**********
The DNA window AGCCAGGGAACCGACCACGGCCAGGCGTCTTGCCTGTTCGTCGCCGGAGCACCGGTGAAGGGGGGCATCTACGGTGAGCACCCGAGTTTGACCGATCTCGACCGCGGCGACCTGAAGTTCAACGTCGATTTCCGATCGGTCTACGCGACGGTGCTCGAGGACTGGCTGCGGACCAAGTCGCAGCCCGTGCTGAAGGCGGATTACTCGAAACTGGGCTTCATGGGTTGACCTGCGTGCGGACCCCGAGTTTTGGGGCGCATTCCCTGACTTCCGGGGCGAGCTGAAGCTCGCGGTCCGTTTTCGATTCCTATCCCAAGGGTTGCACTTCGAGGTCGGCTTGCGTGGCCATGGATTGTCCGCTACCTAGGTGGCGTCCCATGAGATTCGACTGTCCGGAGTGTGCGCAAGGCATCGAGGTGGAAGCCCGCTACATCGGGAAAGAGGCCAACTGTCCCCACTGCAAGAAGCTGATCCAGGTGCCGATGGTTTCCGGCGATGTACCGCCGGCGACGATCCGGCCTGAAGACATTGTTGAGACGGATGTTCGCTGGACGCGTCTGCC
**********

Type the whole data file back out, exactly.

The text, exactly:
The DNA window AGCCAGGGAACCGACCACGGCCAGGCGTCTTGCCTGTTCGTCGCCGGAGCACCGGTGAAGGGGGGCATCTACGGTGAGCACCCGAGTTTGACCGATCTCGACCGCGGCGACCTGAAGTTCAACGTCGATTTCCGATCGGTCTACGCGACGGTGCTCGAGGACTGGCTGCGGACCAAGTCGCAGCCCGTGCTGAAGGCGGATTACTCGAAACTGGGCTTCATGGGTTGACCTGCGTGCGGACCCCGAGTTTTGGGGCGCATTCCCTGACTTCCGGGGCGAGCTGAAGCTCGCGGTCCGTTTTCGATTCCTATCCCAAGGGTTGCACTTCGAGGTCGGCTTGCGTGGCCATGGATTGTCCGCTACCTAGGTGGCGTCCCATGAGATTCGACTGTCCGGAGTGTGCGCAAGGCATCGAGGTGGAAGCCCGCTACATCGGGAAAGAGGCCAACTGTCCCCACTGCAAGAAGCTGATCCAGGTGCCGATGGTTTCCGGCGATGTACCGCCGGCGACGATCCGGCCTGAAGACATTGTTGAGACGGATGTTCGCTGGACGCGTCTGCC